How long can milk really keep?

Look, we've all been there. Went grocery shopping, filled the fridge, and then promptly went out for dinner for the week, leaving the stuff to rot. Most of it won't keep. But then there's that bottle of milk that you took a sip out of the first day, and it's still within the expiration date? What's a guy to do?

According to the Agri-Food and Veterinary Authority of Singapore (AVA), you shouldn't.

When food is consumed fresh its nutritional value is at its highest, and milk is no exception. A nutrition powerhouse that supports our heart and bone health, milk is actually a delicate produce that is best consumed quickly once opened. It is important to cultivate the habits of drinking milk fresh early, and understand the different ways of handling and storing milk safely to fully capture the goodness of it. Basically, after spending a few bucks on your Magnolia milk, the last thing you want is to get a crappy, less-nutritious version of it, right?

Don't be kiasu

Before you pop that milk carton into your trolley at the supermarket, think. You should purchase milk in quantities that mirror your household's consumption level. Purchasing it in two-litre packs may be economical due to some offer of sort, but you're gonna find it tough to finish it all within three days of opening. Buying two one-litre packs of milk, on the other hand, makes it easier to finish the smaller opened packs within three days.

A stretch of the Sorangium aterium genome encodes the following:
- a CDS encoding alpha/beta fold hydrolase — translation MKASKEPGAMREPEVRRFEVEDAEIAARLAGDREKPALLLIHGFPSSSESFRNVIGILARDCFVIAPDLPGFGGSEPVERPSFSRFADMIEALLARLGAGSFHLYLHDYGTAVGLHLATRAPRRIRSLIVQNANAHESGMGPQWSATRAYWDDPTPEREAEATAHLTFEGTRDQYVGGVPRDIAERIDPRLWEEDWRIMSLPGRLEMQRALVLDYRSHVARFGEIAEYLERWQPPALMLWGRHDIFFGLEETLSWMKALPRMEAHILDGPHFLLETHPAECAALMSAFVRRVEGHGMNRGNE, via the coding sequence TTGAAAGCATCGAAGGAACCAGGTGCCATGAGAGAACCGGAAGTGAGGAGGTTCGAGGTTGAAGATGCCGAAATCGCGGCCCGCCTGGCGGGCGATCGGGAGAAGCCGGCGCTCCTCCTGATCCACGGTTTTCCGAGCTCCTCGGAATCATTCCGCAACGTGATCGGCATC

What does the use-by date mean?

So, it's an indication as to when the milk will remain safe and fresh for consumption. But while it indicates how long that's the case as long as the milk is unopened, all bets are off once you've popped the milk's cherry. The milk is then exposed to bacteria and begins to lose quality rapidly.

Temperature matters

Another way to preserve your milk- plan your buying. Only pickup the milk and dairy products last when shopping so those don't warm up. Upon reaching home, the milk should be refridgerated right away, and stored at temperatures between two to four degrees.

So what's the risk?

Most types of bacteria are killed by heat when milk is pasteurized. It's possible for milk to become contaminated after it's pasteurised, but even under clean conditions, some sneaky bacterial spores survive processing. Not only that, but they also grow under cold temperatures, so refrigeration slows them down but doesn't stop them. These thermoduric bacteria are the ones usually responsible for milk spoilage beyond the expiration date on the carton.


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